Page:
Additional pulmonary safety and pharmacokinetic parameters were also evaluated. Pulmonary safety as expressed by the incidence of pulmonary and other adverse events and changes in pulmonary function between Visit 1 (Screening) and Visit 3 (Follow-up) was studied. Pharmacokinetic (PK) parameters of plasma GLP-1 and serum fumaryl diketopiperazine (FDKP) following dosing with GLP-1/FDKP inhalation powder were measured as AUC0-120 min plasma GLP-1 and AUC0-480 min serum FDKP. Additional PK parameters of plasma GLP-1 included the time to reach maximal plasma GLP-1 concentration, Tmax plasma GLP-1; the maximal concentration of GLP-1 in plasma, Cmax plasma GLP-1, and the half of total time to reach maximal concentration of GLP-1 in plasma, T1/2 plasma GLP-1. Additional PK parameters of serum FDKP included Tmax serum FDKP, Cmax serum FDKP, and T1/2 serum FDKP. Clinical trial endpoints were based on a comparison of the following pharmacological and safety parameters determined in the trial subject population. Primary endpoints included the incidence and severity of reported AEs, including cough and dyspnea, nausea and/or vomiting, as well as changes from screening in vital signs, clinical laboratory tests and physical examinations. Secondary endpoints included pharmacokinetic disposition of plasma GLP-1 and serum FDKP (AUC0-120 min plasma GLP-1 and AUC0-480 min serum FDKP), plasma GLP-1 (Tmax plasma GLP-1, Cmax plasma GLP-1 T1/2 plasma GLP-1); serum FDKP (Tmax serum FDKP, Cmax serum FDKP); pulmonary function tests (PFTs), and ECG.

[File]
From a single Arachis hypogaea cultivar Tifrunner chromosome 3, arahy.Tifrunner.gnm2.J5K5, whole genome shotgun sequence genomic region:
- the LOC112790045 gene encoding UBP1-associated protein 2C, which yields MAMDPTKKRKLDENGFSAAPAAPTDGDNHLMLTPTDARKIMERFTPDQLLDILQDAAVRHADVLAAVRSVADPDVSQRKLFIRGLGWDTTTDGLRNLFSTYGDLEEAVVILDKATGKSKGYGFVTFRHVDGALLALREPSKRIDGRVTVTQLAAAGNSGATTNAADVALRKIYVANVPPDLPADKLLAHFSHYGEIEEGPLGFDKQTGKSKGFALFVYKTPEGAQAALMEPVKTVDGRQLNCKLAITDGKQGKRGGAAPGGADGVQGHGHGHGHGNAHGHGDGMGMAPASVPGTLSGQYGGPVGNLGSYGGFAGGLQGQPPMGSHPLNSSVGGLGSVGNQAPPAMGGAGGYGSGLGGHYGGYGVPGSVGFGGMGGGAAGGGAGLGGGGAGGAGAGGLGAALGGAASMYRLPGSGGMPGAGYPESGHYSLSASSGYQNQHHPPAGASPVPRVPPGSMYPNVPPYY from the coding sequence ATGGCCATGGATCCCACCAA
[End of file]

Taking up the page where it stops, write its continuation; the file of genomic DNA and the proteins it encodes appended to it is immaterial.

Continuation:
The clinical trial consisted of 3 clinic visits: 1) One screening visit (Visit 1); 2) One treatment visit (Visit 2); and 3) One follow-up visit (Visit 3) 8-14 days after Visit 2. A single dose of GLP-1/FDKP inhalation powder was administered at Visit 2.

Five doses of GLP-1/FDKP inhalation powder (0.05, 0.45, 0.75, 1.05 and 1.5 mg of GLP-1) were assessed. To accommodate all doses, formulated GLP-1/FDKP was mixed with FDKP inhalation powder containing particles without active agent. Single-dose cartridges containing 10 mg dry powder consisting of GLP-1/FDKP inhalation powder (15% weight to weight GLP-1/FDKP) as is or mixed with the appropriate amount of FDKP inhalation powder was used to obtain the desired dose of GLP-1 (0.05 mg, 0.45 mg, 0.75 mg, 1.05 mg and 1.5 mg). The first 2 lowest dose levels were evaluated in 2 cohorts of 4 subjects each and the 3 higher dose levels were evaluated in 3 cohorts of 6 subjects each. Each subject received only 1 dose at 1 of the 5 dose levels assessed. In addition to blood drawn for GLP-1 (active and total) and FDKP measurements, samples were drawn for glucagon, glucose, insulin, and C-peptide determination. The results from these experiments are described with reference to the following figures and tables.